Sunday, September 07, 2014

$200 million sure doesn't buy as much as it used to ... because the Yankees spend $200 million on their baseball team ... and their baseball team isn't very good ...

Aside from a template tribute to Jeter (wherein Lupica reminds everyone that he's personal friends with Joe Torre), there isn't much positive to say about the New York baseball teams.

How can one express the poor return on investment for the Yankees?:

"Once the Yankees, even after they stopped winning the World Series, still felt like the greatest show on earth, and could draw 50,000 a game to the old Stadium. Now they’re grinding away for the second wild card in the American League, which makes you believe, more than ever, that a $200 million payroll officially doesn’t buy you nearly what it used to in baseball.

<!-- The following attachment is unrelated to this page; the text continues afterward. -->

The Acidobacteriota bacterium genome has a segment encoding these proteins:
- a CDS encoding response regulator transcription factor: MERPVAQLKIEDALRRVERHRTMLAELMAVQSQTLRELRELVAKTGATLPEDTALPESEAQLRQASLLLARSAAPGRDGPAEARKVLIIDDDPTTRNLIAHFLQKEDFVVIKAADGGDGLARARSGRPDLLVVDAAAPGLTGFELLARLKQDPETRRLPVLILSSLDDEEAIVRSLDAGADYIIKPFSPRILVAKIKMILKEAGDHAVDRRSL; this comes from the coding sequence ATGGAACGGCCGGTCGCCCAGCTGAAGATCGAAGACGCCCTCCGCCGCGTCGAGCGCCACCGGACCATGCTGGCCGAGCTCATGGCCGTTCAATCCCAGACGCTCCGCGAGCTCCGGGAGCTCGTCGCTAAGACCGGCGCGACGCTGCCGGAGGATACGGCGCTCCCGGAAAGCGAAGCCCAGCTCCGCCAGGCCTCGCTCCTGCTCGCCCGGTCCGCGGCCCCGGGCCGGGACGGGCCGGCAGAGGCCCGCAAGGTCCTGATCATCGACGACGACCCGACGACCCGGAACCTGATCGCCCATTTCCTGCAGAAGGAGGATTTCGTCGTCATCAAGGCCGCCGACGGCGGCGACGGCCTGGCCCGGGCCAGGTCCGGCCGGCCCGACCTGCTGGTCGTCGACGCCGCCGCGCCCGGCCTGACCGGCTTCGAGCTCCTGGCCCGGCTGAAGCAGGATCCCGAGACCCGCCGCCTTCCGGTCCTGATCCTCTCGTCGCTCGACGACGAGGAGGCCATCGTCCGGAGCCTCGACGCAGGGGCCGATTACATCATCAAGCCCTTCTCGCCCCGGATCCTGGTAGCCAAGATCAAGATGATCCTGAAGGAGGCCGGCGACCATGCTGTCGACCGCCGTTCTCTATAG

It just seems so unfair."

Let's say you're a man.

A man who writes columns and these columns get published in a newspaper.

You have a joke.

It's not a great joke, it's a so-so joke. It's a snarky joke.

The joke is, "$200 million doesn't buy as much as it used to."

You use this phrase to demonstrate the Yankees' recent lack of success (2001 - 2014), especially compared to the Torre Dynasty years (1996 - 2001).

How many times can you use this joke?

You have been using this joke since 2001.

Is the voice in your head telling you this is a funny joke?

Or is the voice in your head telling you that a joke retains its dubious hilarity despite overuse?

Either way, the voice in your head is wrong.

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